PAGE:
- Ägypten und Aufhebung:G. W. F. Hegel, W. E. B. Du Bois, and the African Orient
Au Nil je le rencontre encore.
L'Égypte resplendit des feux de son aurore;
Son astre impérial se lève à l'orient.—Victor Hugo, "Lui"
The internal, mental transition is mediated by Egypt.—G. W. F. Hegel, The Philosophy of History
The elder Hegel one finds in Berlin has become something of an antiquarian—frequenting museums, perusing the works of explorers and epigraphers, and, like many of his compatriots, seeking solace from political unrest.1 At the intersection of lecture topics in religion, aesthetics, and history, he alights repeatedly on the subject of ancient Egypt. Among Hegel's sources is Aloys Hirt's Ueber die Bildung der Aegyptischen Gottheiten. Inside a folder of brown scratch paper, Hegel carefully arranges a table with the column headings: "Griechischer Nahme," "Ägyptischer [Nahme]," [End Page 149] "Thier," "Gestalt," "Tempel," and "Localität"—an apparent correlation of Græco-Roman and Egyptian mythologies. The table begins with careful systematism, but by page three the professor's interest begins to fade. The fourth page is altogether blank, Hegel having abridged only half of Hirt's text into tabular form. Helmut Schneider remarks, "scheint Hegels Eifer mit fortschreitender Arbeit erlahmt zu sein" [Hegel's enthusiasm for further work seems to have waned] (1981, 56).
This fragment, likely a minor one from Hegel's ﬁnal years, is in fact quite typical of his intermittent engagement with ancient Egypt throughout the early nineteenth century. Even the degree of Hegel's interest is no easy read, and scholars have arrived at widely divergent conclusions on the matter. Martin Bernal has argued that "Hegel wrote exceptionally little about Egypt, . . . and his placing it above India seems to have been a shallow device to keep the overall direction of the Universal Idea from east to west" (1987, 256). By contrast, Helmut Schneider speaks of "Hegels lebhaftes Interesse an Ägypten" [Hegel's lively interest in Egypt] (1981, 56), and Jay Lampert follows with the argument that "Hegel gave considerable attention to Ancient Egyptian thought; he includes chapters on Egypt in several texts" (1995, 43). Such is the state of the research constellation that is Hegel and Egypt: depending on one's interlocutor, it is a subject at either the distant margins or the center of Hegel's thought.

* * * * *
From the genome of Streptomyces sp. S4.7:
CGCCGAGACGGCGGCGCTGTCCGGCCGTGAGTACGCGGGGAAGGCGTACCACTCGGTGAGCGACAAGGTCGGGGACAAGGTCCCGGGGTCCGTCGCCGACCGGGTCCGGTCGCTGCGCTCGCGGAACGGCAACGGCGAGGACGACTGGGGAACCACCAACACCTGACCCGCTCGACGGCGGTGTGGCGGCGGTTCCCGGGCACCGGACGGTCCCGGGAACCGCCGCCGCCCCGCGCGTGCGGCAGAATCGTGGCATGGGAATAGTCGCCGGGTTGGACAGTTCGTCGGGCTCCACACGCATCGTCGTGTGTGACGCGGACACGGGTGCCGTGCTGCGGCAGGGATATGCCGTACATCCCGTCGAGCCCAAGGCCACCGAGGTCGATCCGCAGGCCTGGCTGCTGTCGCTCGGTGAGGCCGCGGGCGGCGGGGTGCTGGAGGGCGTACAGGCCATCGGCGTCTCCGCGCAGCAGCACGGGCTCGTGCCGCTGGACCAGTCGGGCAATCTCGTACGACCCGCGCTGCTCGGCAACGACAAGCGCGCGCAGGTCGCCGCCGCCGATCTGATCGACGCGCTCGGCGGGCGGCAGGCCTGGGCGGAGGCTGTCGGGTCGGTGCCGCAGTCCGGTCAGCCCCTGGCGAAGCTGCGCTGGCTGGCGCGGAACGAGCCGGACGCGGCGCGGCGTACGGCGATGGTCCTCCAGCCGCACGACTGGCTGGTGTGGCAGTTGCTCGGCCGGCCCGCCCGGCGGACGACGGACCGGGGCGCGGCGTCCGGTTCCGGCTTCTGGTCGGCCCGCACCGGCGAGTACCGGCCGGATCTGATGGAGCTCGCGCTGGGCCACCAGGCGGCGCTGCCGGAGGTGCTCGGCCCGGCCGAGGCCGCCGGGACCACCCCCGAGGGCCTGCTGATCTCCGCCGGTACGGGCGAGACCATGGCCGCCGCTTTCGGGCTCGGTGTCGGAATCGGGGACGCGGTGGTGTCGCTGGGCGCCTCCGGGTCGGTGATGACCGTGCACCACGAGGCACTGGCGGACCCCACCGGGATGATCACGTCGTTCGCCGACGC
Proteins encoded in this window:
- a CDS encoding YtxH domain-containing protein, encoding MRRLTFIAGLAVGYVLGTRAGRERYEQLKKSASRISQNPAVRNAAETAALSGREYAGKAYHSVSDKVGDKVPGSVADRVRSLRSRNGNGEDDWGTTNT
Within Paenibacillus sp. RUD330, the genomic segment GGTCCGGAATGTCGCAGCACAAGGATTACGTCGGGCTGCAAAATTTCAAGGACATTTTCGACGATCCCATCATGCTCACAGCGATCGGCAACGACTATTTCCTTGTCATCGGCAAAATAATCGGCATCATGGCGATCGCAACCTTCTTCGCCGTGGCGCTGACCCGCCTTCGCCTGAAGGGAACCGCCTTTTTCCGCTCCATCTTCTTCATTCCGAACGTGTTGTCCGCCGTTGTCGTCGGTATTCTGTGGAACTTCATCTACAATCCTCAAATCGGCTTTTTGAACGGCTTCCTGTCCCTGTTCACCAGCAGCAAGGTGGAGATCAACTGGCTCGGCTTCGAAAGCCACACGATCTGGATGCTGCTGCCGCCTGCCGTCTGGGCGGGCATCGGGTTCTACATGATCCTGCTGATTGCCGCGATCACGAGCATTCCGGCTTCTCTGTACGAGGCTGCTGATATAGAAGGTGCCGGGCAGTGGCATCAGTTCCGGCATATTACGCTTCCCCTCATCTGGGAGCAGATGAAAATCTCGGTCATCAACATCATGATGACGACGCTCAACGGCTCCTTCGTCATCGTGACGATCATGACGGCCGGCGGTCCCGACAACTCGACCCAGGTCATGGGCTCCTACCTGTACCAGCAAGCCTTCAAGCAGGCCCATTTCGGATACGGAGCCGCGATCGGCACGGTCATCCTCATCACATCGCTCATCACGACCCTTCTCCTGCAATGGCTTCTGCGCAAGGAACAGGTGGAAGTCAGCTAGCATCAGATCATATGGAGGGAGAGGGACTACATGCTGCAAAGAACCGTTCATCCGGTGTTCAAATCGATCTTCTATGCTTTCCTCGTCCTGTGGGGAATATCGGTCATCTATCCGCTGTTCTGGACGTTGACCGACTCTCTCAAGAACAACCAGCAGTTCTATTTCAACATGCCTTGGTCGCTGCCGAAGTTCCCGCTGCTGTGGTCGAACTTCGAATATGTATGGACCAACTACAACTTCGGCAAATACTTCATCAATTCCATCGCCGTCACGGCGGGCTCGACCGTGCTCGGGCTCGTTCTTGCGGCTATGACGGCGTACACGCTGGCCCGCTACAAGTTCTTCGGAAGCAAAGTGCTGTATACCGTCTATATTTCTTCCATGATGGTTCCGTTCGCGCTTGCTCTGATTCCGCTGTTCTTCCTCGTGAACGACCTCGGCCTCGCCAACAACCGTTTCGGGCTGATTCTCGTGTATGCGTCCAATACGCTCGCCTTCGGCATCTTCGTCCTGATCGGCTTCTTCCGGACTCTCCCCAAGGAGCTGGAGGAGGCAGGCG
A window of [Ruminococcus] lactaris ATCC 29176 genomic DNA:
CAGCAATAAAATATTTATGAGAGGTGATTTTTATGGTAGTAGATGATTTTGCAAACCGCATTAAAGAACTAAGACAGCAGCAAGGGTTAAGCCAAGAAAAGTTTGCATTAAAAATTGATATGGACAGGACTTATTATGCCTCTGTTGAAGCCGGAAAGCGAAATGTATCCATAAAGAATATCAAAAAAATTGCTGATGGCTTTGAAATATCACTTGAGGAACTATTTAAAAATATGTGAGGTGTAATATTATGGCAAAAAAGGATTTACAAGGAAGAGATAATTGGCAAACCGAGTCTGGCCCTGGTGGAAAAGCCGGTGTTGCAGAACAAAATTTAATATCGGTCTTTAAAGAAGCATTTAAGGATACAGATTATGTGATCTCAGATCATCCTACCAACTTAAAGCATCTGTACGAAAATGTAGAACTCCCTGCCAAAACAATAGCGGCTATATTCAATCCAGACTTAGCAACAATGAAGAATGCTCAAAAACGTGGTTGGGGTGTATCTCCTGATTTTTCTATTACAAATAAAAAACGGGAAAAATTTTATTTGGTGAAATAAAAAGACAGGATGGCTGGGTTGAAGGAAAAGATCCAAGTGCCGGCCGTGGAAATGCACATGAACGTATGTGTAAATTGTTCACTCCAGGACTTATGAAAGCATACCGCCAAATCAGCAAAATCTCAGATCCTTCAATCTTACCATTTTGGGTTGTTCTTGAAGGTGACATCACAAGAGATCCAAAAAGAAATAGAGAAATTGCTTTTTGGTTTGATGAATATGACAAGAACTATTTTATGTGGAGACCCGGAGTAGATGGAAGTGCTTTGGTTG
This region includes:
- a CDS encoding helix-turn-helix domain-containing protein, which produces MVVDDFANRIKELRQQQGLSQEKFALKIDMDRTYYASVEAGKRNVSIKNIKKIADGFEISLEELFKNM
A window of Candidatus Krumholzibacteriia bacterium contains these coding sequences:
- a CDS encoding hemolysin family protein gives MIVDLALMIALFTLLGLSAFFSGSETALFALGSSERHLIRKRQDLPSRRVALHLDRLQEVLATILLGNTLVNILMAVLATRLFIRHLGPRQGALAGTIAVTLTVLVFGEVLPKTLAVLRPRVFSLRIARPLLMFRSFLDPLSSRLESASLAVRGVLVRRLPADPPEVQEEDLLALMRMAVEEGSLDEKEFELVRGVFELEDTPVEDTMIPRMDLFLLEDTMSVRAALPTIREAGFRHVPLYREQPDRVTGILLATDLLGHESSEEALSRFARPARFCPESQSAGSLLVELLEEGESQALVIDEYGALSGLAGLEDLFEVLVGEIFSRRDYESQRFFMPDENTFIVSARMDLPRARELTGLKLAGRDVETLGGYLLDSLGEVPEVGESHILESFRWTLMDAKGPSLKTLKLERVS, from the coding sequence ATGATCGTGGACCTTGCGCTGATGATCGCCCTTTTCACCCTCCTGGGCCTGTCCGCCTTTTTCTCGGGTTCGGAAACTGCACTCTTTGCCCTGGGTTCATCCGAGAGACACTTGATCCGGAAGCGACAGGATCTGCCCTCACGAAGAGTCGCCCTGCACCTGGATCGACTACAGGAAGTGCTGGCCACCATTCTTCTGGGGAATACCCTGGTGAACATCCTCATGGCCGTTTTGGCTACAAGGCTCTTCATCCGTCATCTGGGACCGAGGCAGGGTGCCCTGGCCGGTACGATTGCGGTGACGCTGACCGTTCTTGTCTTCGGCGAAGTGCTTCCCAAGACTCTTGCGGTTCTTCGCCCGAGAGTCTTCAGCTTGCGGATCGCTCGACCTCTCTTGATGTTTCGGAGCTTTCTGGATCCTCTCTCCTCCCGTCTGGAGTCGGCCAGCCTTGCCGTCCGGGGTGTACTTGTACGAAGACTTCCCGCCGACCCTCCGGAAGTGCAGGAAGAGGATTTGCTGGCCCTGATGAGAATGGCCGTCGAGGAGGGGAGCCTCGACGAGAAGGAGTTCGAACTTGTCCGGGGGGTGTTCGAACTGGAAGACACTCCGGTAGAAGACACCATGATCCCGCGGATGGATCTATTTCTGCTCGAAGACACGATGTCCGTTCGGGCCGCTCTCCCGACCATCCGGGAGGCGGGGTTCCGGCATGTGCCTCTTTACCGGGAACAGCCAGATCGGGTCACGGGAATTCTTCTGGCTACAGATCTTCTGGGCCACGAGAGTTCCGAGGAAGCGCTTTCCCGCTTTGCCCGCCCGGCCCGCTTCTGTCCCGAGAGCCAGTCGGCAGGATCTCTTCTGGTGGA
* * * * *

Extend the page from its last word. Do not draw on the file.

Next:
The source of this dissonance runs more deeply than any quantiﬁcation, any indexing of Hegelian references to the Nile valley, can possibly reveal. Rather, it is encoded in a qualitative reading2 : Hegel's is an Egypt lacking in deﬁnitive personality. Elsewhere his geography is a dramatis personae of memorable characters—Africa, the land of sensuous consciousness; China, the realm of theocratic despotism; India, the region of reproductive imagination; Persia, the "doctrine of Light"; and Greece, the miracle of "real Individuality" and artistic beauty (Hegel 1822, 222, 224). Egypt, by contrast, is a mere "riddle" [Rätsel], a "germ of ideality" (199, 219). As he states in his lectures on the philosophy of religion, "[t]he Spirit of the Egyptian nation is, in fact, an enigma" (1895, II, 114). Lampert has observed the dominance of this trope in Hegel's depiction: [End Page 150]
Hegel saw the entirety of Ancient Egypt as the expression of the problematic as such. The Sphynx, the pyramids, the hieroglyphs, the mysteries, the mummies, the animal-headed gods—all elements of Egyptian culture—manifest precisely the issue of the problem, the enigma, the hiddenness of spirit inside matter, the riddle.(1995, 43)
As an iterative "symbol of the symbolic," Egypt resides in a distinctly liminal realm—in Whitehead's terms, "on the fringe of life," neither wholly animate nor dead (Regier 2004, xviii; Whitehead 1927, 1). Where Africa, China, India, Persia, and Greece claim their emotive and memorialized essences, Egypt has only an enigma, an intellectualized riddle.
And yet: For whom is the riddle posed? A riddle for the Egyptian, trapped at the cusp of Idea? Or equally a riddle for Hegel himself—in his own words, a "mighty taskmaster" directing the exercise of Hegelian writing and, subsequently, reading (1822, 214)? And for those studying in his...